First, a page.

The characteristics of serious suicide attempters in Japanese adolescents- comparison study between adolescents and adults
Department of Neuropsychiatry, Nippon Medical School, 1-1-5, Sendagi, Bunkyo-ku, Tokyo, 113-8602, Japan
BMC Psychiatry 2012, 12:191 doi:10.1186/1471-244X-12-191Published: 8 November 2012
Suicide is the leading cause of death among Japanese adolescents, and they may commit suicide differently from adults. However, there are few studies in medical-based data concerning adolescent patients seriously attempting suicide. We aimed to explore the characteristics of serious suicide attempts in Japanese adolescents, comparing them with those in adults.
We investigated adolescents who seriously attempted suicide and were treated at the Critical Care Medical Center (CCMC) of Nippon Medical School Hospital between 2000 and 2010, and we compared them with adult suicide attempters treated during 2009. We retrospectively studied medical records and collected clinical data and socio-demographic factors, including age, sex, psychiatric symptoms or diagnosis, methods of suicide attempt, motives for suicide attempt, previous deliberate self-harm, previous psychiatric history, parent loss experience, and previous psychiatric history in the family.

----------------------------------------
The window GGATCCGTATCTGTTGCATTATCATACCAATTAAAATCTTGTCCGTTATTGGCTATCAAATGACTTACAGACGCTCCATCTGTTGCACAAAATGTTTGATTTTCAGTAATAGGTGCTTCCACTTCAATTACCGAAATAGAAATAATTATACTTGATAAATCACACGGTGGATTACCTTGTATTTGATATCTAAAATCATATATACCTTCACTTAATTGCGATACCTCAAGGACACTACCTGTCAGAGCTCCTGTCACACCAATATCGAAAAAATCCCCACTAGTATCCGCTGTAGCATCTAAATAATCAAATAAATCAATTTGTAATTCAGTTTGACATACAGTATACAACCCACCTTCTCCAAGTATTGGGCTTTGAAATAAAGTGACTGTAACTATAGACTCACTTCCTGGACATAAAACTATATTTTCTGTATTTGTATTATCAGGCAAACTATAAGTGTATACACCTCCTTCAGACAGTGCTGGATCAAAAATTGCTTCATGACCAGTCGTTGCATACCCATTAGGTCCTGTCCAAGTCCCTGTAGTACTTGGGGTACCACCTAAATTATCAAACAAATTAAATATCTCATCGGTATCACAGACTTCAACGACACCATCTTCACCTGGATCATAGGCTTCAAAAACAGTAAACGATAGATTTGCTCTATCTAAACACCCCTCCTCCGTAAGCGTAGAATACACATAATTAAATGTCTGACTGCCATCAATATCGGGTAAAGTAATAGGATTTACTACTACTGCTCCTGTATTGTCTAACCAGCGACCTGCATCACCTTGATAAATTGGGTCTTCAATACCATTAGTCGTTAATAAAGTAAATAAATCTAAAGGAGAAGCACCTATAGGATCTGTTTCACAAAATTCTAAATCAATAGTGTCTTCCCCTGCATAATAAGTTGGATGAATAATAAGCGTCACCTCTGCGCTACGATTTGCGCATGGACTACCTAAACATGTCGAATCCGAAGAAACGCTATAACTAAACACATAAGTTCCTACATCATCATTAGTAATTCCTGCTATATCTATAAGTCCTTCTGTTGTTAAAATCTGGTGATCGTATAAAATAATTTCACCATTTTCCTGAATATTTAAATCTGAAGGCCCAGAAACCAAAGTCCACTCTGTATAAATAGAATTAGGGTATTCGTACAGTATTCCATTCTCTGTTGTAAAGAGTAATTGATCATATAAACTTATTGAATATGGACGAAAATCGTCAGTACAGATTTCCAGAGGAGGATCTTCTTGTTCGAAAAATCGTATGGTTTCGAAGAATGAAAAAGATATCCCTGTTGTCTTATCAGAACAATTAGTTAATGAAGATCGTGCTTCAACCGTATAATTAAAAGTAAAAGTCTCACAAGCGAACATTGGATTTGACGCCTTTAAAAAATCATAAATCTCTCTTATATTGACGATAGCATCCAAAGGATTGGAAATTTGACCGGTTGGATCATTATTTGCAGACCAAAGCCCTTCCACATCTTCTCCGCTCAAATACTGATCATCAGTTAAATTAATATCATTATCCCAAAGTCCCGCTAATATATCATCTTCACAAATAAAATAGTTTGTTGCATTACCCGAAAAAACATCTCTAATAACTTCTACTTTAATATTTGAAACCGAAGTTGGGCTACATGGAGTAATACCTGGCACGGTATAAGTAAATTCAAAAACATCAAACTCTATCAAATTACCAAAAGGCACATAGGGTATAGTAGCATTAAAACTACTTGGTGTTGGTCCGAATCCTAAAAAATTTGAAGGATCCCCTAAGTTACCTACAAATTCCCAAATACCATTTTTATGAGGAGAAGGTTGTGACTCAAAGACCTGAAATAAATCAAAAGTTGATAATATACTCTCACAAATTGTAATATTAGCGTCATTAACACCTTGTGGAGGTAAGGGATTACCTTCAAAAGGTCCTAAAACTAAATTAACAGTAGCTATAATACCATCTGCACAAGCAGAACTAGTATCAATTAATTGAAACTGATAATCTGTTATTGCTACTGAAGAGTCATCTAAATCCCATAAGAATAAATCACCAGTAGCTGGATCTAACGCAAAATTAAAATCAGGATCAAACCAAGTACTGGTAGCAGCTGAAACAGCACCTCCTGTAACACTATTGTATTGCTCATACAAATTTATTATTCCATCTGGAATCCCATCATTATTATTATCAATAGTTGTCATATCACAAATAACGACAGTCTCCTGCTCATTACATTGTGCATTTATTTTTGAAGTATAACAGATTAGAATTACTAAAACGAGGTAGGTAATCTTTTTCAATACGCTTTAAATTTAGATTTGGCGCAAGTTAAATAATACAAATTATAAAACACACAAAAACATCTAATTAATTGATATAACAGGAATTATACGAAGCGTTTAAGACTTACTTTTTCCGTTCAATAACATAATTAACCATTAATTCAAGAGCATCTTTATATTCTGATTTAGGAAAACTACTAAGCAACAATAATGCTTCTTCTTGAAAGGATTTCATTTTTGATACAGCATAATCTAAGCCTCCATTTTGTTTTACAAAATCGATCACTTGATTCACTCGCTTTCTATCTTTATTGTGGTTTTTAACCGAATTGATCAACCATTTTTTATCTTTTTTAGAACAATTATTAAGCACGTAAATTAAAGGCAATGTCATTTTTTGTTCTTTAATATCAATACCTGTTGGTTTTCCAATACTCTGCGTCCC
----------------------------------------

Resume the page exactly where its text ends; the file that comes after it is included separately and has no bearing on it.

Adolescent attempters were 15 males and 44 females, 13 to 18 years old (mean 16.39). Adult attempters were 37 males and 65 females, 19 to 79 years old (mean 39.45). In comparison to adult attempters, adolescent attempters were more frequently diagnosed with Borderline Personality Disorder (BPD), had more school problems and parent loss experience, but they had less financial problems. Gender differences between adolescents and adults were examined, and male adolescent attempters were found to be more frequently diagnosed with schizophrenia and had less financial problems than their adult counterparts, while female adolescent attempters were more frequently diagnosed with BPD, had more school problems and parent loss, but they had less previous psychiatric history than their adult counterparts.
Our findings indicated that adolescent attempters were more frequently diagnosed with BPD and had more school problems and parent loss experience but had less financial problems. Additionally, in male adolescent attempters, identifying patients with schizophrenia seemed important, as it was their most frequent psychiatric diagnosis. For female adolescents, adequately assessing family function and interpersonal conflicts seemed important, as they were more often diagnosed with BPD and had more school and family problems.